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- Thread starter quasi426
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PerennialII

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[tex]

\nabla \cdot \bfseries\sigma + \rho b = \rho \frac{D}{Dt}v

[/tex]

where [itex]\sigma[/itex] is the Cauchy (true) stress tensor. The symmetricity of the Cauchy stress tensor arises from the law of balance of moment of momentum (complete presentations, and best IMO, are typically in thermomechanics books & papers),

[tex]

\oint (r\times T) dA + \int (r \times \rho b) dV = \frac{D}{Dt} \int (r \times \rho v) dV

[/tex]

(if the presentation looks unfamiliar you can 'tie' it to for example 'typical' presentations in relation to Newton's 2nd in dynamics books)

where r is a vector from an arbitrary point to a material point, V is an arbitrary subsystem volume, A its area, T traction vector, [itex]\rho[/itex] density, b body force vector, v velocity of a material point and I'm using [itex]D/Dt[/itex] for the material derivative operator. Substituting to the above the law of balance of momentum (take the [itex] r\times[/itex] off and got it), the Cauchy's equation of motion and somewhat lengthy manipulation the above reduces to

[tex]

\int e_{ijk}\sigma_{jk}i_{i}dV=0

[/tex]

where [itex]e_{ijk}[/itex] is the permutation symbol, and since the integrand of the above has to vanish everywhere within the system one arrives at

[tex]

e_{ijk}\sigma_{jk}=0

[/tex]

and writing the permutation symbol open leads to

[tex]

\sigma=\sigma^{T}

[/tex]

.... so all in all it results from balance of moment of momentum, in a sense it's understandable that it requires the stress tensor to be symmetric considering its role in equilibrium equations.

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please check out this post

https://www.physicsforums.com/showthread.php?t=90636

https://www.physicsforums.com/showthread.php?t=90636

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tiny-tim

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[tex]

e_{ijk}\sigma_{jk}=0

[/tex]

There's a derivation of this at http://en.wikipedia.org/wiki/Stress_Tensor#Equilibrium_equations_and_symmetry_of_the_stress_tensor, followed by:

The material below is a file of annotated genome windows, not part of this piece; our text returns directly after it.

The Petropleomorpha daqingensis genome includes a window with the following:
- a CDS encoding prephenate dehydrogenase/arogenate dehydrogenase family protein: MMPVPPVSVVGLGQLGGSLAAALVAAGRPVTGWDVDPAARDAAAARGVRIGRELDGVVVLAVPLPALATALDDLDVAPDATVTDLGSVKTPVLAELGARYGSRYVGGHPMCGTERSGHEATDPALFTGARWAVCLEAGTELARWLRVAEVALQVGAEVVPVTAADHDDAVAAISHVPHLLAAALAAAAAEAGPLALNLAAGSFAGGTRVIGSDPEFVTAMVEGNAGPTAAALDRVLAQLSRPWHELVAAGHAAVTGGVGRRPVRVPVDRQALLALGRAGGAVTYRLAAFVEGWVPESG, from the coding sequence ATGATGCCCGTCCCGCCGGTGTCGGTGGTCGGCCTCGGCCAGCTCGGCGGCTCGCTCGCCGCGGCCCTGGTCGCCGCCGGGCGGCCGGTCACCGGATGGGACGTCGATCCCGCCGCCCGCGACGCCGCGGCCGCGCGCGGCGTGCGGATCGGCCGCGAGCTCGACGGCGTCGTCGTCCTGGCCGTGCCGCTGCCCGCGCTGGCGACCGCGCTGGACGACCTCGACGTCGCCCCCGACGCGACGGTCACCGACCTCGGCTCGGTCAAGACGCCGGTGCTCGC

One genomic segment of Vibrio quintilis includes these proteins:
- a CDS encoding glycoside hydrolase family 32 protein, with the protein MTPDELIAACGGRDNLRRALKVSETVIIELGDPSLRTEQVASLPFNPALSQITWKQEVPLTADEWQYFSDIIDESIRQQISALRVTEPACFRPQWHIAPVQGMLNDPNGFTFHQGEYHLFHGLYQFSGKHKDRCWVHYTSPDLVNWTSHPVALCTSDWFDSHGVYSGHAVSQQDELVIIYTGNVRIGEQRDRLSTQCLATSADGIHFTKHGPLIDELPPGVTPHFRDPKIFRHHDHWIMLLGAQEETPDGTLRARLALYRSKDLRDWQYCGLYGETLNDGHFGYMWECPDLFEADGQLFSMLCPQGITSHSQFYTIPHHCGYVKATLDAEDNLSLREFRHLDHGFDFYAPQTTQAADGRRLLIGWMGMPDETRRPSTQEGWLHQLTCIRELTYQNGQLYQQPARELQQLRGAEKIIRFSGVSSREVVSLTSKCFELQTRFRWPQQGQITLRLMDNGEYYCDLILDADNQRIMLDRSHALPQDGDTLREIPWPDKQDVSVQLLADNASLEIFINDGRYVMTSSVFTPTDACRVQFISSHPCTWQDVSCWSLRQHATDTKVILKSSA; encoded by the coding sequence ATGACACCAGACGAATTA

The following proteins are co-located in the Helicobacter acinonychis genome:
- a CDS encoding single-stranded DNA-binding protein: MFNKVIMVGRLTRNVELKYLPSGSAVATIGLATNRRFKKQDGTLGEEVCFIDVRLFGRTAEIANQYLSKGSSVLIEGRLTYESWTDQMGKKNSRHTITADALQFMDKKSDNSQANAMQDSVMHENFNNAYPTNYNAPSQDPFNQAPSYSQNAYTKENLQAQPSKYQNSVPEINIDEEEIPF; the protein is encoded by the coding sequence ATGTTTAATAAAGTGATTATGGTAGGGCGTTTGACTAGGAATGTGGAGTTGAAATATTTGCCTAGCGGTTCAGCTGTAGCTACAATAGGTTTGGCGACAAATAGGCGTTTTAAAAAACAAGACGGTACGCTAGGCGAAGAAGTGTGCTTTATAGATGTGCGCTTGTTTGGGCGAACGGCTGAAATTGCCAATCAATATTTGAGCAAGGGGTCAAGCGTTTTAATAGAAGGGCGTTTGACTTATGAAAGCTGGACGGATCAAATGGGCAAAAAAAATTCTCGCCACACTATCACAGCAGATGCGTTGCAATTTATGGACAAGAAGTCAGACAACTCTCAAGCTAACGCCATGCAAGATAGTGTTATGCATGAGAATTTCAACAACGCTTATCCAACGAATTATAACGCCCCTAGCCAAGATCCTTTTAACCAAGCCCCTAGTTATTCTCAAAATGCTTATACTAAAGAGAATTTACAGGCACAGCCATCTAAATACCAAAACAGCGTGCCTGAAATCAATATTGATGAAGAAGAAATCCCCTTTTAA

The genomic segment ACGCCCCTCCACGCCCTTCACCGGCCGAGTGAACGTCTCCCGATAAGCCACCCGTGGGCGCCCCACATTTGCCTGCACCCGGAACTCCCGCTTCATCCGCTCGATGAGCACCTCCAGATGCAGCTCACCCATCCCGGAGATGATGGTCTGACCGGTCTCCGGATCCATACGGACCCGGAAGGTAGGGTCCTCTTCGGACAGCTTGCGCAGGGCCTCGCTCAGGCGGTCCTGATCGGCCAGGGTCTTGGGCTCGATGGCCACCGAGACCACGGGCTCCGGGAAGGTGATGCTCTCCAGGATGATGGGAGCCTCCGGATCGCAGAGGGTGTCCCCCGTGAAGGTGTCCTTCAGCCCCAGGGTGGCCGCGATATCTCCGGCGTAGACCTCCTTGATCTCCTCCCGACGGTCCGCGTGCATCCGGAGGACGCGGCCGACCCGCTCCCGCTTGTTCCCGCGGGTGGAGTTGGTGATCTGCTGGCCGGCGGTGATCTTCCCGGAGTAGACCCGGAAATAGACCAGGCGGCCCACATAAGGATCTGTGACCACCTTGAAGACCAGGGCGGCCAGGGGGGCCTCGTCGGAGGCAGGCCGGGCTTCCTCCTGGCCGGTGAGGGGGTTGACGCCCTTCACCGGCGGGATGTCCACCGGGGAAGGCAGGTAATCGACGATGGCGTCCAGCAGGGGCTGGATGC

However, in the presence of couple-stresses, i.e. moments per unit volume, the stress tensor is non-symmetric. This also is the case when the Knudsen number is close to one, K_{n}-> 1, e.g. Non-Newtonian fluid, which can lead to rotationally non-invariant fluids, such as polymers.

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if you read the pdf file i attached in my post you can understand it better, I'm not talking about magnetic fields or non-Newtonian fluids. i want to say cauchy principles are not the exact and the most general forms of relation between stress and direction.

please check it again.

https://www.physicsforums.com/showthread.php?t=90636

- #6

samalkhaiat

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Can someone explain to me why the stress tensor is symmetrical. I understand that Sij=Sji , but can someone give me the assumption or the physical reason why this is true.

Symmetry under spacetime translations implies (by Noether theorem) that the canonical energy-momentum (or stress) tensor

[tex]

T_{ab} = \frac{\partial L}{\partial \partial_{a} \phi} \partial_{b} \phi - \eta_{ab}L

[/tex]

is conserved;

[tex] \partial^{a} T_{ab} = 0[/tex]

But it is not, in general, symmetric! Well, it is not unique either, for you could define a new tensor

[tex]

\Theta_{ab} = T_{ab} + \partial^{c} X_{cab}

[/tex]

which is also conserved, [itex]\partial^{a}\Theta_{ab} = 0[/itex], provided that

[tex]X_{cab} = - X_{acb}[/tex]

In a Lorentz invariant theories, we may choose [itex]X_{cab}[/itex] to make [ the new stress tensor] [itex]\Theta_{ab}[/itex] symmetric.

So, your question should have been: Why do wethe stress tensor to be symmetric?want

There are two reasons for this:

1) In general relativity, the matter fields couple to gravity via the stress tensor and this is given by the Einstein equations

[tex]R_{ab} - \frac{1}{2} g_{ab} R = - k \Theta_{ab}[/tex]

Since the (geometrical) Ricci tensor [itex]R_{ab}[/itex] and the metric tensor [itex]g_{ab}[/itex] are both symmetric, so [itex]\Theta_{ab}[/itex] must be also.

2) The second reason for requiring a symmetric stress tensor comes from Lorentz symmetry:

Lorentz invariance implies that the ungular momentum tensor;

[tex]\mathcal{M}_{cab} = \Theta_{ca} x_{b} - \Theta_{cb} x_{a}[/tex]

is conserved! But

[tex]\partial^{c} \mathcal{M}_{cab} = \Theta_{ab} - \Theta_{ba}[/tex]

Thus, conservation of ungular momentum requires the stress tensor to be symmetric;

[tex]\Theta_{ab} = \Theta_{ba}[/tex]

regards

sam

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